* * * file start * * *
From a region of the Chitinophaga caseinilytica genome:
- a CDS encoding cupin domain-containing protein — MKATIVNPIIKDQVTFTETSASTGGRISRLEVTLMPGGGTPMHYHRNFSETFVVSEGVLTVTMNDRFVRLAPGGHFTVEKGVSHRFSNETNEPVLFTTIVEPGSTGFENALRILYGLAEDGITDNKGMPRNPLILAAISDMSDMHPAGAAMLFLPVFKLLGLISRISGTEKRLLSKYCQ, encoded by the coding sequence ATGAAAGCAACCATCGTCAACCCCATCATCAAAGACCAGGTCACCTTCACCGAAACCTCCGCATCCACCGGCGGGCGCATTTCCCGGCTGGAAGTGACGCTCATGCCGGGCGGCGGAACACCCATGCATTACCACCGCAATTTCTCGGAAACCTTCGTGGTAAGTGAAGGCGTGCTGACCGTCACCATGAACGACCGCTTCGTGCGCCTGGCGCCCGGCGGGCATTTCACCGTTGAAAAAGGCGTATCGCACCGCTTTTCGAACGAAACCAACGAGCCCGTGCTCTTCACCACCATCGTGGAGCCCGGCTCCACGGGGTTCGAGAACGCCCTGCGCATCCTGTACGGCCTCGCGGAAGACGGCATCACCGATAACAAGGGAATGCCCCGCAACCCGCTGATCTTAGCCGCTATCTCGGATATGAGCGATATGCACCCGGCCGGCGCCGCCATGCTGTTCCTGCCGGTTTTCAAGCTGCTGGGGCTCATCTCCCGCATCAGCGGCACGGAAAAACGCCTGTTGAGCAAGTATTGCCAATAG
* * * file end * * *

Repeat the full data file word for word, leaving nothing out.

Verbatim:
From a region of the Chitinophaga caseinilytica genome:
- a CDS encoding cupin domain-containing protein — MKATIVNPIIKDQVTFTETSASTGGRISRLEVTLMPGGGTPMHYHRNFSETFVVSEGVLTVTMNDRFVRLAPGGHFTVEKGVSHRFSNETNEPVLFTTIVEPGSTGFENALRILYGLAEDGITDNKGMPRNPLILAAISDMSDMHPAGAAMLFLPVFKLLGLISRISGTEKRLLSKYCQ, encoded by the coding sequence ATGAAAGCAACCATCGTCAACCCCATCATCAAAGACCAGGTCACCTTCACCGAAACCTCCGCATCCACCGGCGGGCGCATTTCCCGGCTGGAAGTGACGCTCATGCCGGGCGGCGGAACACCCATGCATTACCACCGCAATTTCTCGGAAACCTTCGTGGTAAGTGAAGGCGTGCTGACCGTCACCATGAACGACCGCTTCGTGCGCCTGGCGCCCGGCGGGCATTTCACCGTTGAAAAAGGCGTATCGCACCGCTTTTCGAACGAAACCAACGAGCCCGTGCTCTTCACCACCATCGTGGAGCCCGGCTCCACGGGGTTCGAGAACGCCCTGCGCATCCTGTACGGCCTCGCGGAAGACGGCATCACCGATAACAAGGGAATGCCCCGCAACCCGCTGATCTTAGCCGCTATCTCGGATATGAGCGATATGCACCCGGCCGGCGCCGCCATGCTGTTCCTGCCGGTTTTCAAGCTGCTGGGGCTCATCTCCCGCATCAGCGGCACGGAAAAACGCCTGTTGAGCAAGTATTGCCAATAG